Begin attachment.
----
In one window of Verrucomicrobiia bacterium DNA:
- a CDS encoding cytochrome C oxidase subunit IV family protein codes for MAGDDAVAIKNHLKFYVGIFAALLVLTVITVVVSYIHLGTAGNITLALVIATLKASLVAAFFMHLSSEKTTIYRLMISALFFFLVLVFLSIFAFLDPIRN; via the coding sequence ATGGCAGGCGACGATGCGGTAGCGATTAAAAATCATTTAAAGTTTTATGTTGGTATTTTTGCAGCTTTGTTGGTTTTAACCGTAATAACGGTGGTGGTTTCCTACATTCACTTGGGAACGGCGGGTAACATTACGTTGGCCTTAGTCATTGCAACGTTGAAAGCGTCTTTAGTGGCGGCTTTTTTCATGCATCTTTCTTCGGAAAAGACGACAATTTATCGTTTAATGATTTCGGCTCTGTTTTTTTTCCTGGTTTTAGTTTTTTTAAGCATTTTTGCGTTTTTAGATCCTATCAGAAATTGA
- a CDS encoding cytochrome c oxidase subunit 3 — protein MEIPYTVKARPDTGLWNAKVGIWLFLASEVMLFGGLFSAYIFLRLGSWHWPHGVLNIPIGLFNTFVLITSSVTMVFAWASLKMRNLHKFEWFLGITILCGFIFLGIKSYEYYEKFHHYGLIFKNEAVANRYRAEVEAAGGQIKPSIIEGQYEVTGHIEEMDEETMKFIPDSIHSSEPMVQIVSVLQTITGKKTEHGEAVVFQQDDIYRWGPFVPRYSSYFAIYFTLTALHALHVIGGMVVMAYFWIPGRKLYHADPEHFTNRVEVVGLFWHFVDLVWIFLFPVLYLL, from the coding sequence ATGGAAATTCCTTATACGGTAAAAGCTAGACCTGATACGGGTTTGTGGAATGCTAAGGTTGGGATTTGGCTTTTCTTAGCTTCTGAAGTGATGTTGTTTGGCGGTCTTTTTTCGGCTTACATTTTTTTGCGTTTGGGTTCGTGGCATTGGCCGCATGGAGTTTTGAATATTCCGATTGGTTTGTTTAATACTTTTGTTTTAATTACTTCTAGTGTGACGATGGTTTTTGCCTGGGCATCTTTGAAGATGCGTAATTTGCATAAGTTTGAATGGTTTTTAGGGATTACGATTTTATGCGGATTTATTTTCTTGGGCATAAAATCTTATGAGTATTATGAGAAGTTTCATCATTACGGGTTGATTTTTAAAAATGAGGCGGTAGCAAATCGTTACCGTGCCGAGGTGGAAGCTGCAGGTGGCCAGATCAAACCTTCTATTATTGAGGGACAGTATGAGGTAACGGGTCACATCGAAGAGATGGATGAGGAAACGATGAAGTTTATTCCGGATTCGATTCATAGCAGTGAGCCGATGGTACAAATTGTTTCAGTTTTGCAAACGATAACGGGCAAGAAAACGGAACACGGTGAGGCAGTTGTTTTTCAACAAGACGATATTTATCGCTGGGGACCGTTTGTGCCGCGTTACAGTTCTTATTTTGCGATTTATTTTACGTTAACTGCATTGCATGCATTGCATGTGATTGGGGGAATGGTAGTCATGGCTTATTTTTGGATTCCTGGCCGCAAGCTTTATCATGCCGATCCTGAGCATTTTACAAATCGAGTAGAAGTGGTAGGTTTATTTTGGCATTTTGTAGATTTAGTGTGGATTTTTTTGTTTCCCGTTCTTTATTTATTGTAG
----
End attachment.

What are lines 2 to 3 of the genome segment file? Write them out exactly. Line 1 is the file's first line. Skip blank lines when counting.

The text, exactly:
- a CDS encoding cytochrome C oxidase subunit IV family protein codes for MAGDDAVAIKNHLKFYVGIFAALLVLTVITVVVSYIHLGTAGNITLALVIATLKASLVAAFFMHLSSEKTTIYRLMISALFFFLVLVFLSIFAFLDPIRN; via the coding sequence ATGGCAGGCGACGATGCGGTAGCGATTAAAAATCATTTAAAGTTTTATGTTGGTATTTTTGCAGCTTTGTTGGTTTTAACCGTAATAACGGTGGTGGTTTCCTACATTCACTTGGGAACGGCGGGTAACATTACGTTGGCCTTAGTCATTGCAACGTTGAAAGCGTCTTTAGTGGCGGCTTTTTTCATGCATCTTTCTTCGGAAAAGACGACAATTTATCGTTTAATGATTTCGGCTCTGTTTTTTTTCCTGGTTTTAGTTTTTTTAAGCATTTTTGCGTTTTTAGATCCTATCAGAAATTGA
- a CDS encoding cytochrome c oxidase subunit 3 — protein MEIPYTVKARPDTGLWNAKVGIWLFLASEVMLFGGLFSAYIFLRLGSWHWPHGVLNIPIGLFNTFVLITSSVTMVFAWASLKMRNLHKFEWFLGITILCGFIFLGIKSYEYYEKFHHYGLIFKNEAVANRYRAEVEAAGGQIKPSIIEGQYEVTGHIEEMDEETMKFIPDSIHSSEPMVQIVSVLQTITGKKTEHGEAVVFQQDDIYRWGPFVPRYSSYFAIYFTLTALHALHVIGGMVVMAYFWIPGRKLYHADPEHFTNRVEVVGLFWHFVDLVWIFLFPVLYLL, from the coding sequence ATGGAAATTCCTTATACGGTAAAAGCTAGACCTGATACGGGTTTGTGGAATGCTAAGGTTGGGATTTGGCTTTTCTTAGCTTCTGAAGTGATGTTGTTTGGCGGTCTTTTTTCGGCTTACATTTTTTTGCGTTTGGGTTCGTGGCATTGGCCGCATGGAGTTTTGAATATTCCGATTGGTTTGTTTAATACTTTTGTTTTAATTACTTCTAGTGTGACGATGGTTTTTGCCTGGGCATCTTTGAAGATGCGTAATTTGCATAAGTTTGAATGGTTTTTAGGGATTACGATTTTATGCGGATTTATTTTCTTGGGCATAAAATCTTATGAGTATTATGAGAAGTTTCATCATTACGGGTTGATTTTTAAAAATGAGGCGGTAGCAAATCGTTACCGTGCCGAGGTGGAAGCTGCAGGTGGCCAGATCAAACCTTCTATTATTGAGGGACAGTATGAGGTAACGGGTCACATCGAAGAGATGGATGAGGAAACGATGAAGTTTATTCCGGATTCGATTCATAGCAGTGAGCCGATGGTACAAATTGTTTCAGTTTTGCAAACGATAACGGGCAAGAAAACGGAACACGGTGAGGCAGTTGTTTTTCAACAAGACGATATTTATCGCTGGGGACCGTTTGTGCCGCGTTACAGTTCTTATTTTGCGATTTATTTTACGTTAACTGCATTGCATGCATTGCATGTGATTGGGGGAATGGTAGTCATGGCTTATTTTTGGATTCCTGGCCGCAAGCTTTATCATGCCGATCCTGAGCATTTTACAAATCGAGTAGAAGTGGTAGGTTTATTTTGGCATTTTGTAGATTTAGTGTGGATTTTTTTGTTTCCCGTTCTTTATTTATTGTAG